Noted Without Comment

Rescue ‘ticket’

Posted: 6:24 p.m. ET
CNN’s Drew Griffin in New Orleans, Louisiana

I am stunned by an interview I conducted with New Orleans Detective Lawrence Dupree. He told me they were trying to rescue people with a helicopter and the people were so poor they were afraid it would cost too much to get a ride and they had no money for a “ticket.” Dupree was shaken telling us the story. He just couldn’t believe these people were afraid they’d be charged for a rescue.

9 Comments on “Noted Without Comment”

  1. Semantics: is not the post itself a comment? Is it not likely that a statistical analysis of the context of your recent and previous posts will allow us to make predictions about what your general inner-monologue was at the time of readin and posting?

    Just trying to give us an excuse to argue and think about something else for a minute before going back to obsessively refreshing Interdictor and the Time-Picayune.

  2. I don’t doubt it. Around here, you can buy a $50 per year, per person subscription to the local helicopter flight rescue team, or you can roll the dice and hope you never need their services. Fees for a single air lift run as high as several thousand dollars. I’d be asking the same questions.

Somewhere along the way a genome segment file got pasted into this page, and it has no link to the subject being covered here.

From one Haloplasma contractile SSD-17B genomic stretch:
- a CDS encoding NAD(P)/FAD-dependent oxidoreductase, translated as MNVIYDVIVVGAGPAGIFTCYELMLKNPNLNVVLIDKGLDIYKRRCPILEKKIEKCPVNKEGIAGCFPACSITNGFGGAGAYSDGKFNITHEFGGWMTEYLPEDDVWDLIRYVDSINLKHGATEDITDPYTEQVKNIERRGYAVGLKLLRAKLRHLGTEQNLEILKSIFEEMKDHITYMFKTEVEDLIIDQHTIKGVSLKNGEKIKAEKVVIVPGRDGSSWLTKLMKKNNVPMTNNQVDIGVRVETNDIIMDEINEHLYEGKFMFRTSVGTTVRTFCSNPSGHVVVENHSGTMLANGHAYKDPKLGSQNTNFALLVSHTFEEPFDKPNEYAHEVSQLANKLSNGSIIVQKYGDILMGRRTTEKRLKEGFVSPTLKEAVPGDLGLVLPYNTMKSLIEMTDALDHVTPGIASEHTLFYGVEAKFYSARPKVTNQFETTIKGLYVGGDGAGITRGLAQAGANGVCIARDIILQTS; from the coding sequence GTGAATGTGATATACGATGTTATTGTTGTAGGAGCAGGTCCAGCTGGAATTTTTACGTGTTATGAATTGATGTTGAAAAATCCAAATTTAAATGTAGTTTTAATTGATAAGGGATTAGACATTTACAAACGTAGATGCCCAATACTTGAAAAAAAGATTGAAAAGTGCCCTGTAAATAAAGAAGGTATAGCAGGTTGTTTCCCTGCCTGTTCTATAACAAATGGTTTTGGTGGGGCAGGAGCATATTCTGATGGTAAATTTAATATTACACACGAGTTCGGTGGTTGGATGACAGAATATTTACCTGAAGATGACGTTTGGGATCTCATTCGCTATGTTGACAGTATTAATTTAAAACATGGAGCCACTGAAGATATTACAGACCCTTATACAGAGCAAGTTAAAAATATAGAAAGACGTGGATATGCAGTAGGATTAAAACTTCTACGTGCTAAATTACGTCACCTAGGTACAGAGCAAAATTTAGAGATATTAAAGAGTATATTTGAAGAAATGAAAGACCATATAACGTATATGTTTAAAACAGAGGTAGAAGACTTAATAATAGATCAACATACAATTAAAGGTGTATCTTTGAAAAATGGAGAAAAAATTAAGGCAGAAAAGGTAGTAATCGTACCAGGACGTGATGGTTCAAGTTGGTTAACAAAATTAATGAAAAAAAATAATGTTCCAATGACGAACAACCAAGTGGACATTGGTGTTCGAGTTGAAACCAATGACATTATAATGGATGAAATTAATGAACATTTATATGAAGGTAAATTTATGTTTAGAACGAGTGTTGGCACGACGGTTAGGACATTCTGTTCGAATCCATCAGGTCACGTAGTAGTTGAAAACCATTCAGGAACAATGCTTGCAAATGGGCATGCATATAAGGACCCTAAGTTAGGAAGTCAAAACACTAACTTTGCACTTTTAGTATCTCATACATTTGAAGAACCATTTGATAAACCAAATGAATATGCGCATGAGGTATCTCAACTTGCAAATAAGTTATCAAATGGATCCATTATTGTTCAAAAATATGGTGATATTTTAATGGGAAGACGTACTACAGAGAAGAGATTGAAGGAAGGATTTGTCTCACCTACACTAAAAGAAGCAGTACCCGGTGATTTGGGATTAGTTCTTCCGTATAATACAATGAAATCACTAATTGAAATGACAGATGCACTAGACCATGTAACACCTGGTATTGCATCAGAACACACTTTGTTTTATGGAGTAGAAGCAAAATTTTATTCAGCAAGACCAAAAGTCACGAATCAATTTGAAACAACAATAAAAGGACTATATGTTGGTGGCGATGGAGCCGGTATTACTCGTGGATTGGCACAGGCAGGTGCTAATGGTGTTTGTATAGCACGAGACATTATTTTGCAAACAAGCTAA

It wouldn’t be the first time people have been “given” something by a rescue org and then later finding out there is a charge. (I heard a lot of bad stuff about the Red Cross charging bed-ridden soldiers for what appeared to be donuts and coffee during “goodwill” hospital visits and such a few wars back, although I have no idea if that sort of thing is still happening).

  3. The more things change… (revisited)

    Forfatteren Scott Westerfeld citerer p sin blog fra bogen The Sinking of Titanic fra 1912 – et citat der på slående vis relaterer til begivenhederne i New Orleans:

    Scott slutter af med at konkludere:
    “That’s right, because it’s always about the misb

  4. When the US rescues its citizens abroad, it frequently makes them sign a form promising to reimburse the government for costs. I’m not sure other countries do this. But it shows that these people’s concerns were not as far-fetched as one might believe.

  5. hello, for some reason i can’t post my additional comment for the “being poor is…” list, so i thought i’d send it here:

    being poor is being told there is no charge for my doctor’s visit because my income is so low, but to then say that donations are welcome.

    r

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